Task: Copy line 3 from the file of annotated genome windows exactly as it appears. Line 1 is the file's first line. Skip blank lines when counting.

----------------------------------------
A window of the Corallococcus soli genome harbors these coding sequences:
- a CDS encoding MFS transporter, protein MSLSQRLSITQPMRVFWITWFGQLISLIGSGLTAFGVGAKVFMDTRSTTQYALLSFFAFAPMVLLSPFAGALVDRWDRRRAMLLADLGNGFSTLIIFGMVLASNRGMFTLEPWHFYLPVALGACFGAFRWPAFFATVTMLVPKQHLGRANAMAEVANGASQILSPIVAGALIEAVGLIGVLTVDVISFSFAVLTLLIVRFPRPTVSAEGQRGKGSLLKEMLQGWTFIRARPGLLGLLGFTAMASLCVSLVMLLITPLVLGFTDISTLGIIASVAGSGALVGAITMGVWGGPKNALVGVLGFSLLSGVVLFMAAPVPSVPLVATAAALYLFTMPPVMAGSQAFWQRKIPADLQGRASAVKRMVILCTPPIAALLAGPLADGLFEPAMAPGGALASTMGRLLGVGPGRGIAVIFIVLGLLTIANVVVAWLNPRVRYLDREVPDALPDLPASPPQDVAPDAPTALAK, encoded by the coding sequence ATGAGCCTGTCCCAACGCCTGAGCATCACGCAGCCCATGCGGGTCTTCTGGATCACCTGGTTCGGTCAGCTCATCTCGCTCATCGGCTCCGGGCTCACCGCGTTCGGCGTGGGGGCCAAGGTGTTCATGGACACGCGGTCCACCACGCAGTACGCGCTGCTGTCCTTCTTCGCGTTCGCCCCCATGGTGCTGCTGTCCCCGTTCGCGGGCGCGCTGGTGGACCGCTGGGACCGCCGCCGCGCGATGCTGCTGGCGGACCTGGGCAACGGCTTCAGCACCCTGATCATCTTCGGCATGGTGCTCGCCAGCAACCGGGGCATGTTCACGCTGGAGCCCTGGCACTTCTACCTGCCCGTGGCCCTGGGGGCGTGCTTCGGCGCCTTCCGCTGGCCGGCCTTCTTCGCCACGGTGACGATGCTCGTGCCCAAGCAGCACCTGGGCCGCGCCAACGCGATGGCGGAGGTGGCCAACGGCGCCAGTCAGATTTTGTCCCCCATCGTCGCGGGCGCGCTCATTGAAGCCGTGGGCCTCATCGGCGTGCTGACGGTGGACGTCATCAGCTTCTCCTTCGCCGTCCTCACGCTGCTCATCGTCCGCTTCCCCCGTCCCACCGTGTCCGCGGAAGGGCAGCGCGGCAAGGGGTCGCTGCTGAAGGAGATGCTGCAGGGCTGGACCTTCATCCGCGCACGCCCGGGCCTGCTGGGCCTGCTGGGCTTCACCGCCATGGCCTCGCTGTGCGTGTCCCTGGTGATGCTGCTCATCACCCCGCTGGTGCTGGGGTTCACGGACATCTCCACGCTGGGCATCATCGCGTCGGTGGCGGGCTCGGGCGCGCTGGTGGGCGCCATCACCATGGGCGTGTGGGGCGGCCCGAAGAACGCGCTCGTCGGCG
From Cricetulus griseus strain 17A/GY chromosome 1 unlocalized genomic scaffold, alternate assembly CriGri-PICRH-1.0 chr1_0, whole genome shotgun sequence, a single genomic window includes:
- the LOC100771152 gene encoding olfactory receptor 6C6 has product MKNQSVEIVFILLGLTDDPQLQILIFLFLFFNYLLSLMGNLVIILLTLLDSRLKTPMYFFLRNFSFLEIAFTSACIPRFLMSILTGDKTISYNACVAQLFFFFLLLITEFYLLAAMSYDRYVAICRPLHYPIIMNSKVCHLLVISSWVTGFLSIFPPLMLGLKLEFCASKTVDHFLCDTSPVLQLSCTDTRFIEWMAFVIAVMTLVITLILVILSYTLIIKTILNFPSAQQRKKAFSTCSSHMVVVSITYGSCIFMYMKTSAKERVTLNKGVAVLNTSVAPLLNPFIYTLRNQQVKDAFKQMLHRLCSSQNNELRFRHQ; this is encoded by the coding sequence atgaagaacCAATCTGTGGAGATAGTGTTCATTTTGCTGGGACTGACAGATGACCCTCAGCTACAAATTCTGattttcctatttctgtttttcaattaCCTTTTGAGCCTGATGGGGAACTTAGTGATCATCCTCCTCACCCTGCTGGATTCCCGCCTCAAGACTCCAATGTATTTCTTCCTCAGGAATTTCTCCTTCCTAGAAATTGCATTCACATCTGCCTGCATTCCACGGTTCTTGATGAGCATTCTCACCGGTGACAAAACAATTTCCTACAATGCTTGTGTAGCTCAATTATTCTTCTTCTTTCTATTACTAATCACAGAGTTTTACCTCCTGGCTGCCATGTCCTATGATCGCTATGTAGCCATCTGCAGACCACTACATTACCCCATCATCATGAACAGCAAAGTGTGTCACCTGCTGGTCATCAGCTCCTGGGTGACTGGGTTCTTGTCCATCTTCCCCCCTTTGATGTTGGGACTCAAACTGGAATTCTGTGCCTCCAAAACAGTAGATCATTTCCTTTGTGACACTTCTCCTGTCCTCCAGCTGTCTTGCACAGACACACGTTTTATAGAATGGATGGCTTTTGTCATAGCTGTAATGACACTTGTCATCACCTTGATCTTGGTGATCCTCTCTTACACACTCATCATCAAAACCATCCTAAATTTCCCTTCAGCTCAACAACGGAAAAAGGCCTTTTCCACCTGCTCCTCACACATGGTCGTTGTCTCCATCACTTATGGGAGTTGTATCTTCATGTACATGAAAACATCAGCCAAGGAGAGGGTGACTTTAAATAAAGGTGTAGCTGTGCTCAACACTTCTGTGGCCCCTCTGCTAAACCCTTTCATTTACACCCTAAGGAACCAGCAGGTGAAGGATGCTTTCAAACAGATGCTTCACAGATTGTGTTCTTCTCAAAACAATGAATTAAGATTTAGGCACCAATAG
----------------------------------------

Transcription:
From Cricetulus griseus strain 17A/GY chromosome 1 unlocalized genomic scaffold, alternate assembly CriGri-PICRH-1.0 chr1_0, whole genome shotgun sequence, a single genomic window includes: